Rule Number Four - Give Yourself Permission to Not be Perfect

And, right now you are saying to yourself "yeah, but I have it dialed in. I know exactly how to stay on track and be wonder woman and get it all done."

When the dog hides your shoe as you are trying to walk out the door and the baby spits up on your blouse as you are trying to give one more kiss and your older child forgot to give you the permission slip for today's field trip.... Well, let's just say, you will feel very human and imperfect at that point.

So instead of just understanding that you are not perfect, actually give yourself permission not to be. Those are different concepts. Strive to do your best and realize that even that will make you feel inadequate at times. Forgive yourself and move on.


Be Present

Your family will notice if you are preoccupied with work. They will feel the effects of any stress you bring home with you. Your boss, likewise, will be able to tell if you are just 'going through the motions' so you can get through the day without investing in your work.

Be present wherever you are. It doesn't mean there won't be some crossover, but really stop and look around when you are with your children. Notice their changing interests, help them with their homework with patience and find joy in their laughter. Really take the time to appreciate the each moment. Moments become memories so make them good!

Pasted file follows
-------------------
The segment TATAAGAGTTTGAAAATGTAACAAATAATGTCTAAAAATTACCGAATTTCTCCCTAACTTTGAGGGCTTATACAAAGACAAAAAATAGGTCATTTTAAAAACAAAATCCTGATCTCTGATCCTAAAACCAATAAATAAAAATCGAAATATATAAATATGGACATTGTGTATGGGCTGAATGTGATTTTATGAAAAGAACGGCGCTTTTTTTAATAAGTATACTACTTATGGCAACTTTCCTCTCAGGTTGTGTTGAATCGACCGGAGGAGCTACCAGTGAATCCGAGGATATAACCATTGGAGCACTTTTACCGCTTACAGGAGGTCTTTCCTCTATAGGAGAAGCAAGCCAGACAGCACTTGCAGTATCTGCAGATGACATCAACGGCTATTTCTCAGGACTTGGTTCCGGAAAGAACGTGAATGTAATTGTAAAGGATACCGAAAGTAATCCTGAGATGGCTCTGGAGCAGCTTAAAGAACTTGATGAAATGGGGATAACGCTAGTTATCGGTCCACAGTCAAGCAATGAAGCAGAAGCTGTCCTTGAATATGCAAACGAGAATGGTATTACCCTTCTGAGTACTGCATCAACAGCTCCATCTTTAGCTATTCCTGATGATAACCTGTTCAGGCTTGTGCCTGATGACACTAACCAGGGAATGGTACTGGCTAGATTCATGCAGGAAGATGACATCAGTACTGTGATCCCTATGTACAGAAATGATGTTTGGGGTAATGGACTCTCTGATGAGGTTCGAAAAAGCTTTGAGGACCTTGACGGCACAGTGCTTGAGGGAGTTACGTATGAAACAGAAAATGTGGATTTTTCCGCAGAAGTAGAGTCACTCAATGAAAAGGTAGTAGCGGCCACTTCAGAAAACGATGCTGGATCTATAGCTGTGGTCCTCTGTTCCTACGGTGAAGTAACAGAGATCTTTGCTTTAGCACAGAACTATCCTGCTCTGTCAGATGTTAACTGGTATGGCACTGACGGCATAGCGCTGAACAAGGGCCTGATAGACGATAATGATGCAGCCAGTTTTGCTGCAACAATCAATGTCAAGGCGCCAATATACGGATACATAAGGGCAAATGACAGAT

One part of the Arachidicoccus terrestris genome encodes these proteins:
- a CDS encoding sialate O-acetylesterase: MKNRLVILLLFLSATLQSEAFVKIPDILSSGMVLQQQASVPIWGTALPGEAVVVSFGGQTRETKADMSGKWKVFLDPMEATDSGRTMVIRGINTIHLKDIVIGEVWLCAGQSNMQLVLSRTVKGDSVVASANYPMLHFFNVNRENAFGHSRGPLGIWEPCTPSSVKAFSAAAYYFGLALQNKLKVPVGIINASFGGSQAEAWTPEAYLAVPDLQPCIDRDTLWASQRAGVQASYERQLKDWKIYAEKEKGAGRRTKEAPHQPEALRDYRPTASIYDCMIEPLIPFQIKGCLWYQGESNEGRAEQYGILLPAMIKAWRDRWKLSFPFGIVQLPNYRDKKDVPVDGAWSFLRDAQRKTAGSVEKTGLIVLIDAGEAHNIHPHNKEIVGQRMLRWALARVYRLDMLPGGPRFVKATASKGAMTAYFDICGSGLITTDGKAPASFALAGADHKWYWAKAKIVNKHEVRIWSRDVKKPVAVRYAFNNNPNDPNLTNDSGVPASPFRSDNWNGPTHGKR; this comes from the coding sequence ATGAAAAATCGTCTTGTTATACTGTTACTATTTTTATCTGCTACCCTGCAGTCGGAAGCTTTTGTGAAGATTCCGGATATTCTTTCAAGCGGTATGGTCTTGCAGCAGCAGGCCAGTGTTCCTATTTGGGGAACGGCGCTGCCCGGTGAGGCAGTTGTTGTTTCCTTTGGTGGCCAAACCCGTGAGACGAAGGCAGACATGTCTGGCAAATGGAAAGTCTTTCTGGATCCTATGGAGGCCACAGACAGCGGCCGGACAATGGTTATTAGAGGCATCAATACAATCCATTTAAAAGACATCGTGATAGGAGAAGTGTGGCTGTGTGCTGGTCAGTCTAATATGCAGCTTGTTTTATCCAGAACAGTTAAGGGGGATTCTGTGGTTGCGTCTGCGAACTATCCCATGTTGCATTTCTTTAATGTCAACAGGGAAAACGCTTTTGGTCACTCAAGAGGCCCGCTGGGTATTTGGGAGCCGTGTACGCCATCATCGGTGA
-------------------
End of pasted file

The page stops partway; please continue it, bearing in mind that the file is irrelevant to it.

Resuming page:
Let Go of the Guilt

This may just be the hardest of all. (Personal interjection: this is definitely the hardest for me. As a doctor, my job demands all of me a lot of the time. But, my kids deserve all of me, too. The math doesn't add up and I was lucky enough to work part-time because I realized that for me, I needed to be with my children even though other sacrifices had to be made).

When you are at work, you may feel guilty that someone else is holding your child when he or she is sick. When you are at home, you may feel like you aren't committed or driven enough in your career. Or, you may feel you are letting your team down if you can't do more 'extra' work when others are doing that.

But, your situation is yours. You have to divide your time and that's just a fact. So, don't waste even more time worrying about what you are not doing. Some sacrifices will be made on both sides in spite of the feeling that it's not fair to ask anyone to sacrifice. It is, it will happen. Make the best of the time you have and let go of the guilt.


And with All Your Extra Time...

Time is at a premium and it is WAY easier said than done, but you do need to take care of you. (Yes, I struggle with this).

Whenever it is- find some time to exercise, meditate, plan date night with your spouse, grab a cocktail with friends or another couple... You are still human (not super-human, though) and you will need a mental or physical break once in a while. Plan them, prepare for them, and tell your family ahead of time so that it is already factored into their expectations.

Good luck!